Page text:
You're doing health care, not listening to people on the economy. It's Washington has just lost touch with us completely. And it's a populist revolution that's out there. The Tea Party is only the tip of the iceberg, so, you know, would the Democrats have been better off if they had grown the economy first? And concentrated on that and dealt with unemployment? I think so. Now I think a lot of Democratic congressmen are going to have their own unemployment issues in November.

BRAZILE: Well, what's interesting is that whether it's the economy, whether it's health care, whether it's job creation, Republicans have made the calculation that it's better to sit on the sideline and say no than to get in the thick of the game and help move the ball down the court when it comes to moving the agenda forward.

CASTELLANOS: That's not what Republicans have done, Donna.

BRAZILE: That's the history. All you have to do is look at the debate and listen to what we'll witness in a few hours. The cost of inaction is great. Because if we fail, if the Democrats fail to act today, they understand that they will go back to their constituents and say, you know what, I spent one year debating this issue, and using up all our political capital. Right now we can't help you with your premiums we can't help you with your small businesses.

BLITZER: All right, guys. Hold those thoughts for a moment because Dana Bash is up on the Hill and she's getting some information. I want to take a quick break. As soon as she clarifies what she's learning, we'll go to her and our coverage will continue right after this.


BLITZER: Let's go right to Dana Bash. She's up on Capitol Hill. What are you learning, Dana?

BASH: You know, even as we get closer to the vote, some of these formerly undeclared Democrats who we've been watching or breaking and they are before the vote giving how they're going to decide. And Gabrielle Giffords, we just learned, is going to vote yes for this bill. She is one of those -- she is really one of those who is at ground zero politically. She's from Arizona. She is a new member. She is going to probably have a very tough re-election this year and one of those when we talk about members who are kind of on the bubble and may really have to fight for their job to keep their job because of this vote. She is one of them. She was on the fence and she is now saying she is going to vote yes.

And Brian Baird is another one from Washington State. It was unclear how he was going to vote. He is now saying he is going to vote yes. So a couple of good breaks for the House Democratic leadership just in the last couple of minutes.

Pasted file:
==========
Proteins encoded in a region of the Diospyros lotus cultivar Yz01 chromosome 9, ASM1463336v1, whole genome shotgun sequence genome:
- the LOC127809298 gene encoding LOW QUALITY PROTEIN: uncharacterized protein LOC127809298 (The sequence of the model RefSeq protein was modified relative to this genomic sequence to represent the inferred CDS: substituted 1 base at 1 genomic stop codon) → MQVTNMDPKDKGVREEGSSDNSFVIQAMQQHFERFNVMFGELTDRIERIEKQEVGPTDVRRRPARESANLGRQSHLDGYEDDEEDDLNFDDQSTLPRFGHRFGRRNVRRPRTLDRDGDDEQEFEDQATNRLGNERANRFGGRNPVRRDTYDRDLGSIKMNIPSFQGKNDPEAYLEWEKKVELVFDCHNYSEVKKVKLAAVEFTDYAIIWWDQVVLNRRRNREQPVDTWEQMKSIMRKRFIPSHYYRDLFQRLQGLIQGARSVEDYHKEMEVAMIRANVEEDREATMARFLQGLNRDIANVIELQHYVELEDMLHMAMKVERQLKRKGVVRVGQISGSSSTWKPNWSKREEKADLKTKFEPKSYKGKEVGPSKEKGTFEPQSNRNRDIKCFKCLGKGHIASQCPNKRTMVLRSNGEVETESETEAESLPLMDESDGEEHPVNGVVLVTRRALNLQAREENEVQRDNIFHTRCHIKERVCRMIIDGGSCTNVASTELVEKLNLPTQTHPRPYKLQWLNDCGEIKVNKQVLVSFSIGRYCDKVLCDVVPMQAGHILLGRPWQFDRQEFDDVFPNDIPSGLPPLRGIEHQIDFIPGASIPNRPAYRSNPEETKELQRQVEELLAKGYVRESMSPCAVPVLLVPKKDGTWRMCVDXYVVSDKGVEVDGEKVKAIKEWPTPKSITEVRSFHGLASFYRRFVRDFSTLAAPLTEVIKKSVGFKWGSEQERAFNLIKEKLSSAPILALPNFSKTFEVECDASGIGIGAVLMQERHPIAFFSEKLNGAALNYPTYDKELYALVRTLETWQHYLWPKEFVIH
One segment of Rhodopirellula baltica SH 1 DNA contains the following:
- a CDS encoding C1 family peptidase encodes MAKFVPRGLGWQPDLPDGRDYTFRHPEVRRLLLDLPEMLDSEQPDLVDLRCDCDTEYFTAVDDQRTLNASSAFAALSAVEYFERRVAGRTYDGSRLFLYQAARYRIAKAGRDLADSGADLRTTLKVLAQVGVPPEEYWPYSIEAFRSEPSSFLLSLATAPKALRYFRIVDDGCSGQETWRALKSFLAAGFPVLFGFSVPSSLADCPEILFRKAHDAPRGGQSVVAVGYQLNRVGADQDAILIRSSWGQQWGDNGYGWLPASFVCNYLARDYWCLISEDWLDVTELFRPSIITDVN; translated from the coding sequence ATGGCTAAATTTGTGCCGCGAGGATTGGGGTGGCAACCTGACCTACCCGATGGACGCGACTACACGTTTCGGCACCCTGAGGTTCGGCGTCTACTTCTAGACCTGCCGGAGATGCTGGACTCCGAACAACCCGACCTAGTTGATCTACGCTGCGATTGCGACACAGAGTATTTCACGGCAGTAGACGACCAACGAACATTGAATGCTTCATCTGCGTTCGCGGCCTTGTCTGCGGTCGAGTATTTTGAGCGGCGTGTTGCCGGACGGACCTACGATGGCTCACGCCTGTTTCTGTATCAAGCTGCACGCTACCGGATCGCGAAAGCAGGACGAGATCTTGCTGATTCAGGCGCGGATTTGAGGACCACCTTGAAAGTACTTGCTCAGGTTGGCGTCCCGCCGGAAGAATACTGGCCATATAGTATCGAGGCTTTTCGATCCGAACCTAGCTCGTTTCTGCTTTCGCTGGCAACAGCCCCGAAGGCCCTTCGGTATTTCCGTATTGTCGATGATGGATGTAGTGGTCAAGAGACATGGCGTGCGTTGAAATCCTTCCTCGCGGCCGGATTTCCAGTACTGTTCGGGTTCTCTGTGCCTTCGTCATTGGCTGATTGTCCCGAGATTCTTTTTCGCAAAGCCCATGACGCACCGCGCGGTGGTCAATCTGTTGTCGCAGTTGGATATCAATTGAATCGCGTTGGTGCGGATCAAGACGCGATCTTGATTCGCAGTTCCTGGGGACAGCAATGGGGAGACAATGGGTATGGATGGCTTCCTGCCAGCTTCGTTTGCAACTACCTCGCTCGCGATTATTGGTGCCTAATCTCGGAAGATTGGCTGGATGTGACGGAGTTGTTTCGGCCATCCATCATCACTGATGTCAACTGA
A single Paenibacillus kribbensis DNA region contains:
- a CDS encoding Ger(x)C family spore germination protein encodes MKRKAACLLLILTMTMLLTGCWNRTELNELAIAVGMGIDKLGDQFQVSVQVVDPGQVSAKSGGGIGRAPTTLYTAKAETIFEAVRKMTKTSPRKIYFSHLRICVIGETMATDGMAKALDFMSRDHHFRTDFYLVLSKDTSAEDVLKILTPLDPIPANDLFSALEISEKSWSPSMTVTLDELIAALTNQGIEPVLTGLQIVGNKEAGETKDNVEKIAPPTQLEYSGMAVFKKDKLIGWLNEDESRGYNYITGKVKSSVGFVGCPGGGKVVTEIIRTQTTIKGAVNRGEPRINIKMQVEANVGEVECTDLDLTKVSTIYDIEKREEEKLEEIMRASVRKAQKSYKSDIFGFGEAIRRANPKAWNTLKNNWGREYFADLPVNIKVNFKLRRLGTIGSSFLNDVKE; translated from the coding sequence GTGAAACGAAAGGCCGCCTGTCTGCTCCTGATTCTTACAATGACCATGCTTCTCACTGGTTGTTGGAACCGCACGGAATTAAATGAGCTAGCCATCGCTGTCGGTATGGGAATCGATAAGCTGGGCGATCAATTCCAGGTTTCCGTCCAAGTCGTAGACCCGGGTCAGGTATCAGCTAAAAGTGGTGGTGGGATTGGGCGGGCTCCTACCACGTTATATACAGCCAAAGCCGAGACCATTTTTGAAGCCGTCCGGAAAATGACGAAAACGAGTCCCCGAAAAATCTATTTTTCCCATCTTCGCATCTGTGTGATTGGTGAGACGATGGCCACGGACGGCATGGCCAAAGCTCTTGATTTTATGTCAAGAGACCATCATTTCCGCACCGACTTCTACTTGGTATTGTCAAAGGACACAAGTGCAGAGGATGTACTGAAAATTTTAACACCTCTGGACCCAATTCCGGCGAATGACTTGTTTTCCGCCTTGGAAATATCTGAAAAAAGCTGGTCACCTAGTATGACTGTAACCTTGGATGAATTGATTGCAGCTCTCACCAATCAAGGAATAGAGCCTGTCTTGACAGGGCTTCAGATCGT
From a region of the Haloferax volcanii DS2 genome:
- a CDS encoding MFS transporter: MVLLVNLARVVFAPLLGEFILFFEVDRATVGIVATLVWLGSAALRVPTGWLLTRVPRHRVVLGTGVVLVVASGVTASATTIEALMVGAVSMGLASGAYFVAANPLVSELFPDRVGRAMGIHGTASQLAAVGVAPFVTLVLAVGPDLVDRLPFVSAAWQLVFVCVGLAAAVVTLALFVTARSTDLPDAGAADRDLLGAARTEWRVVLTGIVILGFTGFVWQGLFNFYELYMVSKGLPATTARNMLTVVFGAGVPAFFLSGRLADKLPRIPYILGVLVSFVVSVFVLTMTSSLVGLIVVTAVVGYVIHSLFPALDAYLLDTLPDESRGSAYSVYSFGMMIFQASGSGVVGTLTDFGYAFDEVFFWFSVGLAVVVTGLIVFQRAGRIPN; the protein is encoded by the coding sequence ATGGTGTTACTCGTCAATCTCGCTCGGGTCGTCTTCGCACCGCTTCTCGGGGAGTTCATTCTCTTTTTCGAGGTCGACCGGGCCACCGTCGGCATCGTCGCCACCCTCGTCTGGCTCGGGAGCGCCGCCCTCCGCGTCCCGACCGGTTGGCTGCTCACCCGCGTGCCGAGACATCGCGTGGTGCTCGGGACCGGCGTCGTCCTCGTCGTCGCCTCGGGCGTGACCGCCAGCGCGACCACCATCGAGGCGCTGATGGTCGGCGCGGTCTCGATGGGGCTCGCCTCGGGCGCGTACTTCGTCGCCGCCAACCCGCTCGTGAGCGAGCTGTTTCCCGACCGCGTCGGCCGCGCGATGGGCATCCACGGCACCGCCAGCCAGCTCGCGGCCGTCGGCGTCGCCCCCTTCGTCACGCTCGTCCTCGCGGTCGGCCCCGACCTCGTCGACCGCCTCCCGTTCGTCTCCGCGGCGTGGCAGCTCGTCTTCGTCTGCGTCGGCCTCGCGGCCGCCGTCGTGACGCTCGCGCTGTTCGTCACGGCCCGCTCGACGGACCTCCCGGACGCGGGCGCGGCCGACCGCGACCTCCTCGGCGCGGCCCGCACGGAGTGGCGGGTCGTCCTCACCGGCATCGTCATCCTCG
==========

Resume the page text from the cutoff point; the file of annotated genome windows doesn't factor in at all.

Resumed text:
And I want you to look at what's behind me. You can probably see a little bit of commotion. What just ended was the Democrats' last big rally, Wolf, and the Democrats last big meeting. The House speaker was there, all of the leadership and most of the Democratic caucus for the leadership to give them one last push, one last hurrah, if you will, to say we really want to get this done.

Democrats like to meet, they meet a lot, but for this particular meeting it was quite important given where they're about to head and I just saw the house speaker and the rest of the leadership go from there and head out the door to walk over to the Capitol to begin this debate and to be presiding in earnest.

BLITZER: Dana, correct me if I'm wrong, with these two undecided Democrats now deciding to vote yes in favor of health care reform, they must be right around 216 by now, I assume?

BASH: They certainly are getting there. They are being very, very cautious about telling us they have reached internally that magic 216 number to say that explicitly.

However, there certainly is a lot of optimism and a lot of Democratic leaders smiling and feeling good. So there's no question they do feel confident. Actually I just want to tell you, I just got on my BlackBerry, we're talking about the confidence but there are some things that are not breaking their way.

John Tanner, he is a retiring member from Tennessee, he is somebody who actually voted no last time. Democratic leaders, they were hoping that they would be able to switch him because he is leaving. He doesn't have the political baggage, if you will, of voting for this. He's actually going to vote no. He's going to stick with his no vote so there's something that's not breaking the Democrats' way.

They were actually hoping to hold him in the bag, if you will, and keep him for the last minute if they needed an extra vote, they would ask him to come along. He's saying now he's voting no. Maybe that is actually an indication that they don't need him to do that later.

BLITZER: That's interesting. One quickly, Bart Stupak, the Democratic congressman from Michigan, Dana, just clarify what we know right now. He is fiercely opposed to the Senate language on abortion in this legislation but he is sort of sending some signals that if something happens, he might still vote in favor of it? What do we know?

BASH: That's right. We know that they seem to be very, very close to a deal that will bring Bart Stupak into the yes column on this health care bill. He himself told our producer, Lisa Jensen, that just a few minutes ago. He and some of his colleagues who are fellow anti- abortion Democrats have been working with the White House, White House lawyers specifically, to try to come up with language on an executive order that the president would sign to make them feel more confident in what their goal is.